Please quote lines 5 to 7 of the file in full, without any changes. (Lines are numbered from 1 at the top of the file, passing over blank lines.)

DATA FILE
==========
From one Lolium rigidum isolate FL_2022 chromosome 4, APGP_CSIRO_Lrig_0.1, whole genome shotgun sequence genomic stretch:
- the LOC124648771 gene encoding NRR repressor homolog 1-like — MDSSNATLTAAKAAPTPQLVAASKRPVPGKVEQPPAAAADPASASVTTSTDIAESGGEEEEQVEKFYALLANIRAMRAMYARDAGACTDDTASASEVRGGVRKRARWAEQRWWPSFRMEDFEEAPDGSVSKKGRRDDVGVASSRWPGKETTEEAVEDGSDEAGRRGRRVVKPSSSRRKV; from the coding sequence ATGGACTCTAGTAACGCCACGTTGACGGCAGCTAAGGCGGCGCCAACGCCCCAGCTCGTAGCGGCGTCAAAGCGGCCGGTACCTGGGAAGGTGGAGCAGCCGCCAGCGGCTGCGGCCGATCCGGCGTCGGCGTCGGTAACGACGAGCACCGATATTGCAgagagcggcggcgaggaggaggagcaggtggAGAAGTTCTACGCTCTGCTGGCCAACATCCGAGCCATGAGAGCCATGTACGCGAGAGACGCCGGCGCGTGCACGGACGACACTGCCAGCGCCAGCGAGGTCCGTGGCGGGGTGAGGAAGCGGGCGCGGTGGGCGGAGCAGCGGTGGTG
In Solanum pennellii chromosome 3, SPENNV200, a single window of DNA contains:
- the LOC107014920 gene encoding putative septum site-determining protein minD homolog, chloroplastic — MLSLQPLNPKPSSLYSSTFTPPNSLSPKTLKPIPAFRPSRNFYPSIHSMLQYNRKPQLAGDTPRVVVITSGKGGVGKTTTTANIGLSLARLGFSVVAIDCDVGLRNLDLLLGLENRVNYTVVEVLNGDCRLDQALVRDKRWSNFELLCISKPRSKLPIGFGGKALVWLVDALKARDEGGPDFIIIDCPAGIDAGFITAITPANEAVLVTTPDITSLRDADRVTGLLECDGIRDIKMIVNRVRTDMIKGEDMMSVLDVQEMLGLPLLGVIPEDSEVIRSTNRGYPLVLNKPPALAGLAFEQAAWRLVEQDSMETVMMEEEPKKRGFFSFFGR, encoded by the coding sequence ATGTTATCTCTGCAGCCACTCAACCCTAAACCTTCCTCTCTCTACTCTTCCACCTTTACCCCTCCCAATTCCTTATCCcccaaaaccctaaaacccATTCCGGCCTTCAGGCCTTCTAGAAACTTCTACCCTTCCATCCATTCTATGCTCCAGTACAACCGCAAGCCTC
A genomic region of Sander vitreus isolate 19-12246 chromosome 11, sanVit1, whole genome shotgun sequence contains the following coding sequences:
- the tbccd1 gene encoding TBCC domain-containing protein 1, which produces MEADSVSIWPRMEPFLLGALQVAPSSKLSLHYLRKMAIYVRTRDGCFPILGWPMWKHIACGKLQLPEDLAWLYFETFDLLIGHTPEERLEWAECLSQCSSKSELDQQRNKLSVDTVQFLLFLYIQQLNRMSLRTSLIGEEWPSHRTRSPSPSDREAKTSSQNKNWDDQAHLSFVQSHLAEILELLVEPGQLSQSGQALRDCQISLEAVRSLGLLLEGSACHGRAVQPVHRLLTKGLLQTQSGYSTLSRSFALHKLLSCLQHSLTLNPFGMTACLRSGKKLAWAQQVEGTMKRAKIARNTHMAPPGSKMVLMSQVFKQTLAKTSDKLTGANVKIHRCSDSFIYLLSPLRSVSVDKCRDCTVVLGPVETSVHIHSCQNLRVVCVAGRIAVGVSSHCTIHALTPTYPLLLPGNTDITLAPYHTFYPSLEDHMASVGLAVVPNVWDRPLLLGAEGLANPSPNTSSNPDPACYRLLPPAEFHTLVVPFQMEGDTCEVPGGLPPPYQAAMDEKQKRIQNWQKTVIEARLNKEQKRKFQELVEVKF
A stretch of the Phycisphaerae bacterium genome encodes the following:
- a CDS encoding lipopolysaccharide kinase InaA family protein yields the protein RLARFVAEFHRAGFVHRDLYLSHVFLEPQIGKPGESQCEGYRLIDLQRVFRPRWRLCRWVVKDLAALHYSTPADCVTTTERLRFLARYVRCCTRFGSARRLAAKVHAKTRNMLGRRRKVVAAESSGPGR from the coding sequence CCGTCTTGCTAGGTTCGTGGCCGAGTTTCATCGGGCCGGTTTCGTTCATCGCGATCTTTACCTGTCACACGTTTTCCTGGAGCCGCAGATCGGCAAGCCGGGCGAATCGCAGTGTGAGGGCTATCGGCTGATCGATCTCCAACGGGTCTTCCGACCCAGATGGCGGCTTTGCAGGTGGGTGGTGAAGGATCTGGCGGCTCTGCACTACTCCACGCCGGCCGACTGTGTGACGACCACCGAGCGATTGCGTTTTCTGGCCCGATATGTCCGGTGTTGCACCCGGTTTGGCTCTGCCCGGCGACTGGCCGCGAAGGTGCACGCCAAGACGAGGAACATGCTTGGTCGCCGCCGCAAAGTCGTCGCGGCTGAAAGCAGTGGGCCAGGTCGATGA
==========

A genomic region of Sander vitreus isolate 19-12246 chromosome 11, sanVit1, whole genome shotgun sequence contains the following coding sequences:
- the tbccd1 gene encoding TBCC domain-containing protein 1, which produces MEADSVSIWPRMEPFLLGALQVAPSSKLSLHYLRKMAIYVRTRDGCFPILGWPMWKHIACGKLQLPEDLAWLYFETFDLLIGHTPEERLEWAECLSQCSSKSELDQQRNKLSVDTVQFLLFLYIQQLNRMSLRTSLIGEEWPSHRTRSPSPSDREAKTSSQNKNWDDQAHLSFVQSHLAEILELLVEPGQLSQSGQALRDCQISLEAVRSLGLLLEGSACHGRAVQPVHRLLTKGLLQTQSGYSTLSRSFALHKLLSCLQHSLTLNPFGMTACLRSGKKLAWAQQVEGTMKRAKIARNTHMAPPGSKMVLMSQVFKQTLAKTSDKLTGANVKIHRCSDSFIYLLSPLRSVSVDKCRDCTVVLGPVETSVHIHSCQNLRVVCVAGRIAVGVSSHCTIHALTPTYPLLLPGNTDITLAPYHTFYPSLEDHMASVGLAVVPNVWDRPLLLGAEGLANPSPNTSSNPDPACYRLLPPAEFHTLVVPFQMEGDTCEVPGGLPPPYQAAMDEKQKRIQNWQKTVIEARLNKEQKRKFQELVEVKF
A stretch of the Phycisphaerae bacterium genome encodes the following: